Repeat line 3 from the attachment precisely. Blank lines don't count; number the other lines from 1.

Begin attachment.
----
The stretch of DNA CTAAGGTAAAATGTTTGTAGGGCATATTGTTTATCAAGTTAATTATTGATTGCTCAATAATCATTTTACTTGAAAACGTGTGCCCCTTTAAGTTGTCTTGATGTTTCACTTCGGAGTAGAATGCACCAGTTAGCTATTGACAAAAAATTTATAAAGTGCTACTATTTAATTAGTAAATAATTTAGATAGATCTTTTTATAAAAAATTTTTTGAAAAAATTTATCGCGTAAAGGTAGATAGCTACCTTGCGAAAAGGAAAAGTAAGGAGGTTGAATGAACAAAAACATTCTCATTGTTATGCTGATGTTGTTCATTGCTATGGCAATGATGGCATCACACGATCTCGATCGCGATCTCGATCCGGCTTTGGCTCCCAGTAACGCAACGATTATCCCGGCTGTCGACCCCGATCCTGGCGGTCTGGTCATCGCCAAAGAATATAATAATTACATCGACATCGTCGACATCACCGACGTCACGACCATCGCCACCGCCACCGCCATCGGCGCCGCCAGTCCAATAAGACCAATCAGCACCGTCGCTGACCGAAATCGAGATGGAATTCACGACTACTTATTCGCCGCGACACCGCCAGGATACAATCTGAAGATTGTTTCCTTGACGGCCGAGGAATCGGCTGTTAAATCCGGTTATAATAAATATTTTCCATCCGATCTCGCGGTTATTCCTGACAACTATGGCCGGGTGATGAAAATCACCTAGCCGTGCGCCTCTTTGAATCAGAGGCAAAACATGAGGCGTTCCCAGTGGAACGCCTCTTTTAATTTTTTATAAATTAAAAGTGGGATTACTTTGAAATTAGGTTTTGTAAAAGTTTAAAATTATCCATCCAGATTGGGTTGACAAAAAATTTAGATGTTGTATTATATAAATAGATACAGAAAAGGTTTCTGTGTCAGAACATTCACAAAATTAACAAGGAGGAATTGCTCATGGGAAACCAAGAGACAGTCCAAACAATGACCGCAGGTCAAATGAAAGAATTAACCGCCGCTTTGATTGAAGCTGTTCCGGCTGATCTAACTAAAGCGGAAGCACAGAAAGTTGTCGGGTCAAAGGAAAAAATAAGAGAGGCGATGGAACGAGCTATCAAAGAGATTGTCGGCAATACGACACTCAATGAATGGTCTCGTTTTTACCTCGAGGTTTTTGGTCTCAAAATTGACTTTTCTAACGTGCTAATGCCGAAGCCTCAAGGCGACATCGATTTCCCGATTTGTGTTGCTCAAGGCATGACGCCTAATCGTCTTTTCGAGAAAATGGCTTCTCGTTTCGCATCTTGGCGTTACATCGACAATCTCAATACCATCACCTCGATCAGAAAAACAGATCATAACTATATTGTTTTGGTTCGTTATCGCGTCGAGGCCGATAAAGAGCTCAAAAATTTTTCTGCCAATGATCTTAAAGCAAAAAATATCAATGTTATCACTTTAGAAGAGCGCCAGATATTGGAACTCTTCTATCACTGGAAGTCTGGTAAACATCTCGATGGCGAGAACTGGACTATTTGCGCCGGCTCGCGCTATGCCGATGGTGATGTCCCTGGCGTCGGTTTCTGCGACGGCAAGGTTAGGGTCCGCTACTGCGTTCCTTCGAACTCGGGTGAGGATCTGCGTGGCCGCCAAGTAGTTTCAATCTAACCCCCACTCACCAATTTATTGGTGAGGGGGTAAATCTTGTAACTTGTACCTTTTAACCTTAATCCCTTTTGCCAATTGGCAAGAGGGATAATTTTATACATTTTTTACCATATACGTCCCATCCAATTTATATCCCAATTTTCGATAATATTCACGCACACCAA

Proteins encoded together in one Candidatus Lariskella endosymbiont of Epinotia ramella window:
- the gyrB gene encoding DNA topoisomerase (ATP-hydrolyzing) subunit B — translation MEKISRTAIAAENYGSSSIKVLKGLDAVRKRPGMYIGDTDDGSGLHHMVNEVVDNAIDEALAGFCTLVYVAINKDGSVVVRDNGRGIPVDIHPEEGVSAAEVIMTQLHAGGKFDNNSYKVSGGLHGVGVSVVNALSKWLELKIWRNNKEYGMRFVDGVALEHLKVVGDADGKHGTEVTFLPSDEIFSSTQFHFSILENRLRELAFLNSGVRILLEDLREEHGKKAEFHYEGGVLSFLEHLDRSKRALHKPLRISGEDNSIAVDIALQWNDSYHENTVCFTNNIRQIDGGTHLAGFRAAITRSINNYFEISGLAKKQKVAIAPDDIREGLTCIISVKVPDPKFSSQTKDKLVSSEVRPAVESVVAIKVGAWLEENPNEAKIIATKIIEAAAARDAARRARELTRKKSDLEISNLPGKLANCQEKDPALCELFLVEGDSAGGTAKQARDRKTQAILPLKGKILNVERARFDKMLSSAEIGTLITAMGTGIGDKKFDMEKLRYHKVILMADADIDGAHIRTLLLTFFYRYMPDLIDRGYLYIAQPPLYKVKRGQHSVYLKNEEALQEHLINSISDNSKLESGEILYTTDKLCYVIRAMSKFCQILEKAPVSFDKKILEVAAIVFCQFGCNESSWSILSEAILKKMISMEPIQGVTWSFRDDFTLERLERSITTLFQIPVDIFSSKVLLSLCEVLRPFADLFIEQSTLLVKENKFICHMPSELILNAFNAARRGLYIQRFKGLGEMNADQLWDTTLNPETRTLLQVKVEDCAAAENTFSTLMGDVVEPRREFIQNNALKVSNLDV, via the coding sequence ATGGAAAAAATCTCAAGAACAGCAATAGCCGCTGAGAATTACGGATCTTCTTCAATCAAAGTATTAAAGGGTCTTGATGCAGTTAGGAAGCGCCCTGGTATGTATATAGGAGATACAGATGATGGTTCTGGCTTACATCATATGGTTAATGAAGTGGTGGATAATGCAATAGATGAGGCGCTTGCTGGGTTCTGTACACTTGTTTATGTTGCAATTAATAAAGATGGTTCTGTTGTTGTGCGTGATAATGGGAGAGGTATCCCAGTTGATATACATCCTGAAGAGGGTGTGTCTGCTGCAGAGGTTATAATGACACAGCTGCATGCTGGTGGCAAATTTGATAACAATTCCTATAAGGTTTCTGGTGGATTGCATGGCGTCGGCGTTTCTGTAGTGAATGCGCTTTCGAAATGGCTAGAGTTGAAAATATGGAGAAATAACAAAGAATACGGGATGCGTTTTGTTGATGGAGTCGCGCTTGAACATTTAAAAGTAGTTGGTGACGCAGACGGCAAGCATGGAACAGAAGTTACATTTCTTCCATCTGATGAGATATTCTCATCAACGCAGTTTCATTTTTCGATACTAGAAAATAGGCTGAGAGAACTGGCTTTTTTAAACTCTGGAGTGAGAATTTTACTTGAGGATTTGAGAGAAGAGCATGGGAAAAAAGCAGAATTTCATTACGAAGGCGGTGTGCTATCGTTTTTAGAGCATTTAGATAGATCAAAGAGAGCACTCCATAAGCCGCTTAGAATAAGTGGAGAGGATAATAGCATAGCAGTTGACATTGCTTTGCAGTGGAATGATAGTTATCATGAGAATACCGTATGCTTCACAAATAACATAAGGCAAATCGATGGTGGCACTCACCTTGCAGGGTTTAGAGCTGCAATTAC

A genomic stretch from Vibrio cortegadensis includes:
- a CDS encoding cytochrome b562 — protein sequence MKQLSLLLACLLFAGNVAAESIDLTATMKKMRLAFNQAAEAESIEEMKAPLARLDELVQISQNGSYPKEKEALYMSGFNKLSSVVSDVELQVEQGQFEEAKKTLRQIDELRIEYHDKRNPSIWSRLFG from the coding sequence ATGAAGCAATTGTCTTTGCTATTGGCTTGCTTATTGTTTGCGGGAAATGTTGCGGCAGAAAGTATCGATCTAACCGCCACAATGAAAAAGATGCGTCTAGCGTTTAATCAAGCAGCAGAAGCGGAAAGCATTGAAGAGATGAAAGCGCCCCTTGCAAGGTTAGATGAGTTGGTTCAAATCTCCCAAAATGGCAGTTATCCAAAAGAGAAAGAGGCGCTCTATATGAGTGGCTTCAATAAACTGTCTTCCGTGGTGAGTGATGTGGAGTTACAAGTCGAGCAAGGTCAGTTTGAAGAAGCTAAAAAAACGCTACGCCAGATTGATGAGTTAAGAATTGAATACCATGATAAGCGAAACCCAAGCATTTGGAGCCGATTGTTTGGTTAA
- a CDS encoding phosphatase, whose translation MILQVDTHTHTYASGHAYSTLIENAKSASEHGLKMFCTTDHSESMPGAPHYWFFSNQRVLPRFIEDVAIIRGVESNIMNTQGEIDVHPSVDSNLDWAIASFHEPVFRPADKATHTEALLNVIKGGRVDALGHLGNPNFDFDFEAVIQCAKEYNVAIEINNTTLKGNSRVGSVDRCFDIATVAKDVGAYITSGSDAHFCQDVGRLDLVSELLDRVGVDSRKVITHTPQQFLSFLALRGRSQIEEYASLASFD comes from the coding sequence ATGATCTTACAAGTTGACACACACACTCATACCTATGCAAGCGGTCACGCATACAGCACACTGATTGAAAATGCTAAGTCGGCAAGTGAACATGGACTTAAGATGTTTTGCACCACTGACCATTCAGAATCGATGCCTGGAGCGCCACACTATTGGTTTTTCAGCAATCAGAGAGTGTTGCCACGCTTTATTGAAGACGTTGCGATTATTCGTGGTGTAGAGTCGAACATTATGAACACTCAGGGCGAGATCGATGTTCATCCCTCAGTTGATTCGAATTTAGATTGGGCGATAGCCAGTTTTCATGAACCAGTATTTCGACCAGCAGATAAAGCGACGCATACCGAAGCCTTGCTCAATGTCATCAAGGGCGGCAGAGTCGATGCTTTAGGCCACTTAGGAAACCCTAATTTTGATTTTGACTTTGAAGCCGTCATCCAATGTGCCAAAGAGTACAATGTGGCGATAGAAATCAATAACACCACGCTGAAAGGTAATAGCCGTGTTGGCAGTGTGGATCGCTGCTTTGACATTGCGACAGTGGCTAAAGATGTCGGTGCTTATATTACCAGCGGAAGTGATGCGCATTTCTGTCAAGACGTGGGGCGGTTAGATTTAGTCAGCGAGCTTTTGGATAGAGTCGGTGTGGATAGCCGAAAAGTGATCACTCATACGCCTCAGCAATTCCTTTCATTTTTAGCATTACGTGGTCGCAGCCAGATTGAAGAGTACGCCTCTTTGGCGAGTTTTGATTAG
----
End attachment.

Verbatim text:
- the gyrB gene encoding DNA topoisomerase (ATP-hydrolyzing) subunit B — translation MEKISRTAIAAENYGSSSIKVLKGLDAVRKRPGMYIGDTDDGSGLHHMVNEVVDNAIDEALAGFCTLVYVAINKDGSVVVRDNGRGIPVDIHPEEGVSAAEVIMTQLHAGGKFDNNSYKVSGGLHGVGVSVVNALSKWLELKIWRNNKEYGMRFVDGVALEHLKVVGDADGKHGTEVTFLPSDEIFSSTQFHFSILENRLRELAFLNSGVRILLEDLREEHGKKAEFHYEGGVLSFLEHLDRSKRALHKPLRISGEDNSIAVDIALQWNDSYHENTVCFTNNIRQIDGGTHLAGFRAAITRSINNYFEISGLAKKQKVAIAPDDIREGLTCIISVKVPDPKFSSQTKDKLVSSEVRPAVESVVAIKVGAWLEENPNEAKIIATKIIEAAAARDAARRARELTRKKSDLEISNLPGKLANCQEKDPALCELFLVEGDSAGGTAKQARDRKTQAILPLKGKILNVERARFDKMLSSAEIGTLITAMGTGIGDKKFDMEKLRYHKVILMADADIDGAHIRTLLLTFFYRYMPDLIDRGYLYIAQPPLYKVKRGQHSVYLKNEEALQEHLINSISDNSKLESGEILYTTDKLCYVIRAMSKFCQILEKAPVSFDKKILEVAAIVFCQFGCNESSWSILSEAILKKMISMEPIQGVTWSFRDDFTLERLERSITTLFQIPVDIFSSKVLLSLCEVLRPFADLFIEQSTLLVKENKFICHMPSELILNAFNAARRGLYIQRFKGLGEMNADQLWDTTLNPETRTLLQVKVEDCAAAENTFSTLMGDVVEPRREFIQNNALKVSNLDV, via the coding sequence ATGGAAAAAATCTCAAGAACAGCAATAGCCGCTGAGAATTACGGATCTTCTTCAATCAAAGTATTAAAGGGTCTTGATGCAGTTAGGAAGCGCCCTGGTATGTATATAGGAGATACAGATGATGGTTCTGGCTTACATCATATGGTTAATGAAGTGGTGGATAATGCAATAGATGAGGCGCTTGCTGGGTTCTGTACACTTGTTTATGTTGCAATTAATAAAGATGGTTCTGTTGTTGTGCGTGATAATGGGAGAGGTATCCCAGTTGATATACATCCTGAAGAGGGTGTGTCTGCTGCAGAGGTTATAATGACACAGCTGCATGCTGGTGGCAAATTTGATAACAATTCCTATAAGGTTTCTGGTGGATTGCATGGCGTCGGCGTTTCTGTAGTGAATGCGCTTTCGAAATGGCTAGAGTTGAAAATATGGAGAAATAACAAAGAATACGGGATGCGTTTTGTTGATGGAGTCGCGCTTGAACATTTAAAAGTAGTTGGTGACGCAGACGGCAAGCATGGAACAGAAGTTACATTTCTTCCATCTGATGAGATATTCTCATCAACGCAGTTTCATTTTTCGATACTAGAAAATAGGCTGAGAGAACTGGCTTTTTTAAACTCTGGAGTGAGAATTTTACTTGAGGATTTGAGAGAAGAGCATGGGAAAAAAGCAGAATTTCATTACGAAGGCGGTGTGCTATCGTTTTTAGAGCATTTAGATAGATCAAAGAGAGCACTCCATAAGCCGCTTAGAATAAGTGGAGAGGATAATAGCATAGCAGTTGACATTGCTTTGCAGTGGAATGATAGTTATCATGAGAATACCGTATGCTTCACAAATAACATAAGGCAAATCGATGGTGGCACTCACCTTGCAGGGTTTAGAGCTGCAATTAC